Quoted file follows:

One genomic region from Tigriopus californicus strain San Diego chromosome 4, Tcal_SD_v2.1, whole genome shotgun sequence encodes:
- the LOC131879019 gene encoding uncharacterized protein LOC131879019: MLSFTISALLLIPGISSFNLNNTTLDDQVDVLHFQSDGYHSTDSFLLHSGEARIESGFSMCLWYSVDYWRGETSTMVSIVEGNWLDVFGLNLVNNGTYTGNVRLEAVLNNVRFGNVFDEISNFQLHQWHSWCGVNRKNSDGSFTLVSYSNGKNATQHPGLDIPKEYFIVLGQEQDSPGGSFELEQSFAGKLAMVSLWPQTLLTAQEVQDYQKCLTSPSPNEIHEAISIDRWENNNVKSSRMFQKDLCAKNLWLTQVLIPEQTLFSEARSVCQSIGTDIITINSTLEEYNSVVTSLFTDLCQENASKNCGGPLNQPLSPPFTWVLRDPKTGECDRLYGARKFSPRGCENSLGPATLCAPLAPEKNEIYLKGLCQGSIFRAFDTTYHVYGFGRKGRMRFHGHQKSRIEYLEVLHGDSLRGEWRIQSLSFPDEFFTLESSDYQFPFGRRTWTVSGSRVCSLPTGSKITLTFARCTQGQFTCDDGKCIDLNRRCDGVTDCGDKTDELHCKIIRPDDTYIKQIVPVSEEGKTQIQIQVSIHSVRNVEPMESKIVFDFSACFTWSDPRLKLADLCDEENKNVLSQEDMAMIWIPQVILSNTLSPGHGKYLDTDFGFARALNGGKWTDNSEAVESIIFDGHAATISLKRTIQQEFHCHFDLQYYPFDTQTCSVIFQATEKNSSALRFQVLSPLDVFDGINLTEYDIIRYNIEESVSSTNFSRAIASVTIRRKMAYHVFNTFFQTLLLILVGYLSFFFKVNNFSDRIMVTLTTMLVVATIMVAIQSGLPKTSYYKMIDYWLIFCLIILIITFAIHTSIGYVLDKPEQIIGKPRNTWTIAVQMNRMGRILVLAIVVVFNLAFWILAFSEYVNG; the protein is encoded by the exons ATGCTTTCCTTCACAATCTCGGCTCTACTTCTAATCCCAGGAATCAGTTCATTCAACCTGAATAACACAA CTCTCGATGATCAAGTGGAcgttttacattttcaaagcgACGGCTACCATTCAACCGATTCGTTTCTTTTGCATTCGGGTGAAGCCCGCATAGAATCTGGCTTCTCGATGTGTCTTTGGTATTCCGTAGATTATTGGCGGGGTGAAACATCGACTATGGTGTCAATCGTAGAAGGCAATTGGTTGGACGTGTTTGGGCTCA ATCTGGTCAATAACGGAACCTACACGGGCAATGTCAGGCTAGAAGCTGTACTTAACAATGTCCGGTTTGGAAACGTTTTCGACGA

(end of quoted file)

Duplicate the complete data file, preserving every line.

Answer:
One genomic region from Tigriopus californicus strain San Diego chromosome 4, Tcal_SD_v2.1, whole genome shotgun sequence encodes:
- the LOC131879019 gene encoding uncharacterized protein LOC131879019: MLSFTISALLLIPGISSFNLNNTTLDDQVDVLHFQSDGYHSTDSFLLHSGEARIESGFSMCLWYSVDYWRGETSTMVSIVEGNWLDVFGLNLVNNGTYTGNVRLEAVLNNVRFGNVFDEISNFQLHQWHSWCGVNRKNSDGSFTLVSYSNGKNATQHPGLDIPKEYFIVLGQEQDSPGGSFELEQSFAGKLAMVSLWPQTLLTAQEVQDYQKCLTSPSPNEIHEAISIDRWENNNVKSSRMFQKDLCAKNLWLTQVLIPEQTLFSEARSVCQSIGTDIITINSTLEEYNSVVTSLFTDLCQENASKNCGGPLNQPLSPPFTWVLRDPKTGECDRLYGARKFSPRGCENSLGPATLCAPLAPEKNEIYLKGLCQGSIFRAFDTTYHVYGFGRKGRMRFHGHQKSRIEYLEVLHGDSLRGEWRIQSLSFPDEFFTLESSDYQFPFGRRTWTVSGSRVCSLPTGSKITLTFARCTQGQFTCDDGKCIDLNRRCDGVTDCGDKTDELHCKIIRPDDTYIKQIVPVSEEGKTQIQIQVSIHSVRNVEPMESKIVFDFSACFTWSDPRLKLADLCDEENKNVLSQEDMAMIWIPQVILSNTLSPGHGKYLDTDFGFARALNGGKWTDNSEAVESIIFDGHAATISLKRTIQQEFHCHFDLQYYPFDTQTCSVIFQATEKNSSALRFQVLSPLDVFDGINLTEYDIIRYNIEESVSSTNFSRAIASVTIRRKMAYHVFNTFFQTLLLILVGYLSFFFKVNNFSDRIMVTLTTMLVVATIMVAIQSGLPKTSYYKMIDYWLIFCLIILIITFAIHTSIGYVLDKPEQIIGKPRNTWTIAVQMNRMGRILVLAIVVVFNLAFWILAFSEYVNG; the protein is encoded by the exons ATGCTTTCCTTCACAATCTCGGCTCTACTTCTAATCCCAGGAATCAGTTCATTCAACCTGAATAACACAA CTCTCGATGATCAAGTGGAcgttttacattttcaaagcgACGGCTACCATTCAACCGATTCGTTTCTTTTGCATTCGGGTGAAGCCCGCATAGAATCTGGCTTCTCGATGTGTCTTTGGTATTCCGTAGATTATTGGCGGGGTGAAACATCGACTATGGTGTCAATCGTAGAAGGCAATTGGTTGGACGTGTTTGGGCTCA ATCTGGTCAATAACGGAACCTACACGGGCAATGTCAGGCTAGAAGCTGTACTTAACAATGTCCGGTTTGGAAACGTTTTCGACGA